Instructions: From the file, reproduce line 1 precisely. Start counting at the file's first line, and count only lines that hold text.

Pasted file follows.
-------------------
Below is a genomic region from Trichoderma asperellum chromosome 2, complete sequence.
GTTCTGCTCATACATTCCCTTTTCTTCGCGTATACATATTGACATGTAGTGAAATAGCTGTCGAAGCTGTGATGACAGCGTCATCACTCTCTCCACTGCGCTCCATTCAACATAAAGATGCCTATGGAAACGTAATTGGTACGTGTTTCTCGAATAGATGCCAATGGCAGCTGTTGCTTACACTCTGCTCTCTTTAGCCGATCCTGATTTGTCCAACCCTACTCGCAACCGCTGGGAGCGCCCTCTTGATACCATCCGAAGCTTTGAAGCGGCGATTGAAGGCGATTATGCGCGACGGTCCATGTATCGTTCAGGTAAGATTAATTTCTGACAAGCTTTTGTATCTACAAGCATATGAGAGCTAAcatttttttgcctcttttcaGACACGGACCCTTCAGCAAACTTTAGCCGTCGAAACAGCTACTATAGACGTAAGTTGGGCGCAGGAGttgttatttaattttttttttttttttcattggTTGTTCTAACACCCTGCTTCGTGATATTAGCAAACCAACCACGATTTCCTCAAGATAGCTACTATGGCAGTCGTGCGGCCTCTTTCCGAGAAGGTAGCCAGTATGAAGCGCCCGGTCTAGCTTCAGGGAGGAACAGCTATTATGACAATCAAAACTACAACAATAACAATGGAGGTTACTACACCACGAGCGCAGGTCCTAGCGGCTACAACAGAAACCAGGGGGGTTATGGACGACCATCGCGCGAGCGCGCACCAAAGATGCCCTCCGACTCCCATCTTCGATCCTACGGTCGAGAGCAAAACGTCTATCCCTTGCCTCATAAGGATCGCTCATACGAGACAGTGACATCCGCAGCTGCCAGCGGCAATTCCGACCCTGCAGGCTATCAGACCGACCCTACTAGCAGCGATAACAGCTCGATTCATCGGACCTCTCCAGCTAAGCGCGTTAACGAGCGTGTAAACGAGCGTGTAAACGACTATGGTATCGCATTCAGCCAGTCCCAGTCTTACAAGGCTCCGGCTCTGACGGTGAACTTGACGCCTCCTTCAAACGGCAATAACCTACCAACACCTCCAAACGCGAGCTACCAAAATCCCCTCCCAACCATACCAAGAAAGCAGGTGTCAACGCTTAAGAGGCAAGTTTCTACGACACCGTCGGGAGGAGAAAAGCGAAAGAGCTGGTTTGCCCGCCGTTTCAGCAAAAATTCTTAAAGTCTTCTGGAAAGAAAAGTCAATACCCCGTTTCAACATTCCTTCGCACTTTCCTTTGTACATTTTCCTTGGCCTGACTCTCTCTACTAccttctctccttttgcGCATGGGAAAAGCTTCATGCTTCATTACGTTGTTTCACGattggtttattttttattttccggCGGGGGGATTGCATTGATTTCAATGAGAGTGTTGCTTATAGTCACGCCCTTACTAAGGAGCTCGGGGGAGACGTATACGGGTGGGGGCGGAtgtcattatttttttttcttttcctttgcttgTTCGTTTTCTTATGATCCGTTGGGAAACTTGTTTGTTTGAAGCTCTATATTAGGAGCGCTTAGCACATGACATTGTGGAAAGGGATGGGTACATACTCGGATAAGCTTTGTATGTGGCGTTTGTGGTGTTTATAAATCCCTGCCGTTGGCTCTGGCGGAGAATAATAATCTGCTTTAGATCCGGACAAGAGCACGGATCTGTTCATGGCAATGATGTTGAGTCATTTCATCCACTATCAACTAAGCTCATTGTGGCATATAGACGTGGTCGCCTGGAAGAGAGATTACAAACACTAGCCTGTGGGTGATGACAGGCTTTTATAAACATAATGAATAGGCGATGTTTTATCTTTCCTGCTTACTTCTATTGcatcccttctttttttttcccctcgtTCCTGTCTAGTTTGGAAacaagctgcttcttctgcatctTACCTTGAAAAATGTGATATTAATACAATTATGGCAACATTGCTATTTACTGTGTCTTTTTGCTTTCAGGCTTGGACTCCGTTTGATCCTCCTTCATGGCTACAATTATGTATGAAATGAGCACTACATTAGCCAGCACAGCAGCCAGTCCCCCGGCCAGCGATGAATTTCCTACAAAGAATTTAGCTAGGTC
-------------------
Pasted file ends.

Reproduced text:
Below is a genomic region from Trichoderma asperellum chromosome 2, complete sequence.